New York: A Mix Odyssey

Armand Van Helden

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New York: A Mix Odyssey Review

by Jason Birchmeier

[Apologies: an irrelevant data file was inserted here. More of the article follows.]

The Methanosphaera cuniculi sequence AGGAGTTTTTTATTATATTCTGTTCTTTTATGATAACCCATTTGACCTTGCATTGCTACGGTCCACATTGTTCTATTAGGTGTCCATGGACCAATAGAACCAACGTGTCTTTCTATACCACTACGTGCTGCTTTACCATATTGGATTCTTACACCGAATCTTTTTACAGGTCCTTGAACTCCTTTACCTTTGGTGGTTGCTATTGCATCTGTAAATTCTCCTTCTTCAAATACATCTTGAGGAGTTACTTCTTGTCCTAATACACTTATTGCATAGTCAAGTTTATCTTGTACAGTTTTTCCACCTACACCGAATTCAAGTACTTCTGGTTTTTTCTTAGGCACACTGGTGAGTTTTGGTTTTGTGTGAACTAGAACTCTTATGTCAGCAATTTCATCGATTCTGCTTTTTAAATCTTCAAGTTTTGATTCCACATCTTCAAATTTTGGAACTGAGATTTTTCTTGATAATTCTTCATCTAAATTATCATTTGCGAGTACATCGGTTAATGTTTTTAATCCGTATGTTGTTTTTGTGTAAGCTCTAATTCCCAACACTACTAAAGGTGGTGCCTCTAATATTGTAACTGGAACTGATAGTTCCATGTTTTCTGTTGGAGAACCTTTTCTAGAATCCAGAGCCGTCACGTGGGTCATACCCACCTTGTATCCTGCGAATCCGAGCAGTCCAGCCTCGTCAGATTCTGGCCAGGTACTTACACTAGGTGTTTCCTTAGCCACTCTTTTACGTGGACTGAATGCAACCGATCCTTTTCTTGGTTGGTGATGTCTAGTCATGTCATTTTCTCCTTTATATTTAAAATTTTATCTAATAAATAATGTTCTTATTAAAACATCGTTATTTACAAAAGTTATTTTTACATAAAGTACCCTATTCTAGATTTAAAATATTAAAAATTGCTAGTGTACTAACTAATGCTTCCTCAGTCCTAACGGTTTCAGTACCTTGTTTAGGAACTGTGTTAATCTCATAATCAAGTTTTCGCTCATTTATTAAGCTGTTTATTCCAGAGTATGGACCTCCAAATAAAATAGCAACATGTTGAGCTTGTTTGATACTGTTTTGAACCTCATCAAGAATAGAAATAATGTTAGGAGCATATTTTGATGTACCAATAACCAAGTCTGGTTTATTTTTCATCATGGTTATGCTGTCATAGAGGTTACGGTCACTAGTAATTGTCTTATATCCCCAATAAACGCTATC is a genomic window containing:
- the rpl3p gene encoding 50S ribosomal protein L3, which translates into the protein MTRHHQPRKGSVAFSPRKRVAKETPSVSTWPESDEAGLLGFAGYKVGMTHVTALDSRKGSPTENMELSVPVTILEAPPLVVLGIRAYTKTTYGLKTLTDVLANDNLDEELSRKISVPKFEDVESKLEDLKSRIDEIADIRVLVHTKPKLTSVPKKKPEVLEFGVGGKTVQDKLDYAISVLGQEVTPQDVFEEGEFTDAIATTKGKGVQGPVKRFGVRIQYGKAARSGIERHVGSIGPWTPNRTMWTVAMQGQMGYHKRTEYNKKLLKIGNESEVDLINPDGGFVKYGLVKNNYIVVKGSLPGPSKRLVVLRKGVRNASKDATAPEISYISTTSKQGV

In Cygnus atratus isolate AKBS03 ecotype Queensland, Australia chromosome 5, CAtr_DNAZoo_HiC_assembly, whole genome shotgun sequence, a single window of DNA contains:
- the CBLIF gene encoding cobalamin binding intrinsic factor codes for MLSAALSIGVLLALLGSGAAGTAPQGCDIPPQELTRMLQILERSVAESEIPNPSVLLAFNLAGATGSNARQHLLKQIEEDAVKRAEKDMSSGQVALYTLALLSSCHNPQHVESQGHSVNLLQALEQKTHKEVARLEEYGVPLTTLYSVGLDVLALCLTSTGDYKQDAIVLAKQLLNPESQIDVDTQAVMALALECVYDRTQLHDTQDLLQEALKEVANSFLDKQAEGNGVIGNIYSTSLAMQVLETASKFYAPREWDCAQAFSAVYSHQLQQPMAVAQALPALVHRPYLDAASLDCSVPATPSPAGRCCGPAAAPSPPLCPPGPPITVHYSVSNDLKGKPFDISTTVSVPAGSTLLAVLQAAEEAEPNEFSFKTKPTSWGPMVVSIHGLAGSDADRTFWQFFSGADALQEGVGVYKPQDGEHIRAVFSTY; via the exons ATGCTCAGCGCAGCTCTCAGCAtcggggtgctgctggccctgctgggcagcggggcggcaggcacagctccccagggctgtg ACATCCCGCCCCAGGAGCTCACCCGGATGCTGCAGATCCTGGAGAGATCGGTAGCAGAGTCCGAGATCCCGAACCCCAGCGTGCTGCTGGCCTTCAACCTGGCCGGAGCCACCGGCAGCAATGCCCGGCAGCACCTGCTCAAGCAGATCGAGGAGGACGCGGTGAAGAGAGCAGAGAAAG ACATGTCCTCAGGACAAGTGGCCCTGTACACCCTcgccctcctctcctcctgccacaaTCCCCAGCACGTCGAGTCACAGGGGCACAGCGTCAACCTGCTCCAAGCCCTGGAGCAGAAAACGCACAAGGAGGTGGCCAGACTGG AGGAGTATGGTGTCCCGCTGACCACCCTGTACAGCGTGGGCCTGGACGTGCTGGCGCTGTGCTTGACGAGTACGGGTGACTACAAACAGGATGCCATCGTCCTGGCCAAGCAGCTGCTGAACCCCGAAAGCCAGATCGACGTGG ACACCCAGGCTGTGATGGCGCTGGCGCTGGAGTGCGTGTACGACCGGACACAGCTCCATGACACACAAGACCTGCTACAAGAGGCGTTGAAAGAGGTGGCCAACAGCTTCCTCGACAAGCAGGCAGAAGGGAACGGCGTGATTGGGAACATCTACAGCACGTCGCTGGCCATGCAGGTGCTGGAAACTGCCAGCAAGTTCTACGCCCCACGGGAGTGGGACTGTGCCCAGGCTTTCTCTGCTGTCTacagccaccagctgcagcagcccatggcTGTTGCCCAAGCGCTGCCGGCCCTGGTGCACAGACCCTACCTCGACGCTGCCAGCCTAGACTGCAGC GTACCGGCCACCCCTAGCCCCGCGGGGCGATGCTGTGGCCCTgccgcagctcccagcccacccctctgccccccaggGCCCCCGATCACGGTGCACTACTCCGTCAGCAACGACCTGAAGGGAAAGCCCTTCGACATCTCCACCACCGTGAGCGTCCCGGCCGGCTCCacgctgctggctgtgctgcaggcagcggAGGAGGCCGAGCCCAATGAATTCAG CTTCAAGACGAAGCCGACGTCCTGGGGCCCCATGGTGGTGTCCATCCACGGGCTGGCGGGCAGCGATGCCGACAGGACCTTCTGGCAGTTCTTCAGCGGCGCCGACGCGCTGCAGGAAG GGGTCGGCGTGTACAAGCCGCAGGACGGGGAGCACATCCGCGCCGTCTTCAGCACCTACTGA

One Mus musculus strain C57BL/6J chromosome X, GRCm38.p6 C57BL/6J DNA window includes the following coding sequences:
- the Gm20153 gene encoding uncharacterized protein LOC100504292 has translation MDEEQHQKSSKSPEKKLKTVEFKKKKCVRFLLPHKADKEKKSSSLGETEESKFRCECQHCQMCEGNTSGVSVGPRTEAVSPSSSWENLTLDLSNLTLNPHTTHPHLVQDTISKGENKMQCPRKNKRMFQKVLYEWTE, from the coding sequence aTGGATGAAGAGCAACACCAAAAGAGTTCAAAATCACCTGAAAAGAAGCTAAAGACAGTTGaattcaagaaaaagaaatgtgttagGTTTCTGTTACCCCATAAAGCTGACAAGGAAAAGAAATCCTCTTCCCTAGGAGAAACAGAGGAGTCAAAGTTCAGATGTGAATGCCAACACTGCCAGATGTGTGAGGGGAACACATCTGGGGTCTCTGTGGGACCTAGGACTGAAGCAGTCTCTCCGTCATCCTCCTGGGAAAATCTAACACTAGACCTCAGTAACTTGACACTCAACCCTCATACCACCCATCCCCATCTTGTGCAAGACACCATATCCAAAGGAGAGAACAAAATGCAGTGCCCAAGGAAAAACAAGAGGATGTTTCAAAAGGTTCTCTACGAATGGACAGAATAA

Armand Van Helden, the superstar late-'90s house producer forever known for gracing the world with the epochal "U Don't Know Me" (among a few other big hits), dropped off the club/dance map for several years after his Gandhi Khan album bombed in the wake of 9/11 (the album was released only a couple weeks after the tragedy and, understandably yet unfortunately, didn't go over well as a result). Granted, Van Helden was already in a bit of creative slump by that point, but the disregard of that album must have really sunk his spirits, because he was simply nowhere to be heard from for years (not even a one-off commercial single surfaced) -- that is, until the release of New York: A Mix Odyssey in 2004. This release by Tommy Boy serves no doubt as the almighty "comeback" that most flagging artists resort to in a bid to reestablish themselves. And like most comebacks, New York is a fairly safe release -- one that is what remaining fans most likely expect from Van Helden (true-blue house music à la New York City), one that is risk free and fairly mass-market orientated (a DJ mix with a couple inclusions everybody knows), and one that is anchored by a sure-fire hit single ("Hear My Name," a Van Helden-goes-electroclash anthem). As such, New York: A Mix Odyssey is an effective comeback. The new single may sound like an outtake from Felix da Housecat's Kittenz and Thee Glitz, but that's precisely its charm. In fact, Van Helden shapes his entire mix into that very same throwback vibe -- a clash of contemporary house and neo-electro against '80s new wave classics. Those '80s classics are beyond doubt the highlights of the mix, and for good reason -- they're all monumental: Blondie's "Call Me," Wire's "Three Girl Rhumba" (remade here by Klonhertz), Yazoo's "Don't Go," Soft Cell's "Tainted Love," and Yes' "Owner of a Lonely Heart." You may wonder what these songs have to do with New York house. Well, like the city itself, New York's dance scene is very much a melting pot, and these such songs were commonplace amid the city's storied new wave danceclubs (i.e., Danceteria, Roxy) and have remained so thereafter. Van Helden illustrates this throughout his mix as he intersperses them amid contemporary tracks, including three of his own new ones. His mixing isn't anything to call home about, nor are many of the contemporary selections, but the overall mix is relatively fun from open (Blondie) to close (Yes), if not especially groundbreaking. A Mix Odyssey alone won't catapult Van Helden back to the heights of his heyday. What it should do, however, is remind you that he's still alive and kicking.

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